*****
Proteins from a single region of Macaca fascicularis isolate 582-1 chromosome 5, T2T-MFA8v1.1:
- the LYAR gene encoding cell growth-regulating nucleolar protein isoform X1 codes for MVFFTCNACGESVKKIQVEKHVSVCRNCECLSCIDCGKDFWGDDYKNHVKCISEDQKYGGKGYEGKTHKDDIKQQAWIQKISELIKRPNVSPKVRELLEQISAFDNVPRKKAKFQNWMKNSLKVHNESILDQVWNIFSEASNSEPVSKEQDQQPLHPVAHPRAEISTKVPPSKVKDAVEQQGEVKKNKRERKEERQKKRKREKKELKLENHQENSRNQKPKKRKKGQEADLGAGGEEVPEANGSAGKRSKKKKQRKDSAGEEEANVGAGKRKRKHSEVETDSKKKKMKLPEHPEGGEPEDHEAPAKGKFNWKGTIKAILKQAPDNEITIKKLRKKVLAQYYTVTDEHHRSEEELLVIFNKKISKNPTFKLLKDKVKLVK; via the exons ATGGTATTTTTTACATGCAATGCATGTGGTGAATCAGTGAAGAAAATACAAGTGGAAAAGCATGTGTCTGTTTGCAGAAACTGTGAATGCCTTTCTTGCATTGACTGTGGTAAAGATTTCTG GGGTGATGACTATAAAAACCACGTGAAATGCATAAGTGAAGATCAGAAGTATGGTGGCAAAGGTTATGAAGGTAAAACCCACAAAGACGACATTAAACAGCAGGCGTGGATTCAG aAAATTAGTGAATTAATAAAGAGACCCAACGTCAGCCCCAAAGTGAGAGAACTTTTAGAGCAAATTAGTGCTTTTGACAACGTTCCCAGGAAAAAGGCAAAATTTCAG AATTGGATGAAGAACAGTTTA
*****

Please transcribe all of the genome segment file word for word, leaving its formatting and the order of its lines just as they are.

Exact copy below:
Proteins from a single region of Macaca fascicularis isolate 582-1 chromosome 5, T2T-MFA8v1.1:
- the LYAR gene encoding cell growth-regulating nucleolar protein isoform X1 codes for MVFFTCNACGESVKKIQVEKHVSVCRNCECLSCIDCGKDFWGDDYKNHVKCISEDQKYGGKGYEGKTHKDDIKQQAWIQKISELIKRPNVSPKVRELLEQISAFDNVPRKKAKFQNWMKNSLKVHNESILDQVWNIFSEASNSEPVSKEQDQQPLHPVAHPRAEISTKVPPSKVKDAVEQQGEVKKNKRERKEERQKKRKREKKELKLENHQENSRNQKPKKRKKGQEADLGAGGEEVPEANGSAGKRSKKKKQRKDSAGEEEANVGAGKRKRKHSEVETDSKKKKMKLPEHPEGGEPEDHEAPAKGKFNWKGTIKAILKQAPDNEITIKKLRKKVLAQYYTVTDEHHRSEEELLVIFNKKISKNPTFKLLKDKVKLVK; via the exons ATGGTATTTTTTACATGCAATGCATGTGGTGAATCAGTGAAGAAAATACAAGTGGAAAAGCATGTGTCTGTTTGCAGAAACTGTGAATGCCTTTCTTGCATTGACTGTGGTAAAGATTTCTG GGGTGATGACTATAAAAACCACGTGAAATGCATAAGTGAAGATCAGAAGTATGGTGGCAAAGGTTATGAAGGTAAAACCCACAAAGACGACATTAAACAGCAGGCGTGGATTCAG aAAATTAGTGAATTAATAAAGAGACCCAACGTCAGCCCCAAAGTGAGAGAACTTTTAGAGCAAATTAGTGCTTTTGACAACGTTCCCAGGAAAAAGGCAAAATTTCAG AATTGGATGAAGAACAGTTTA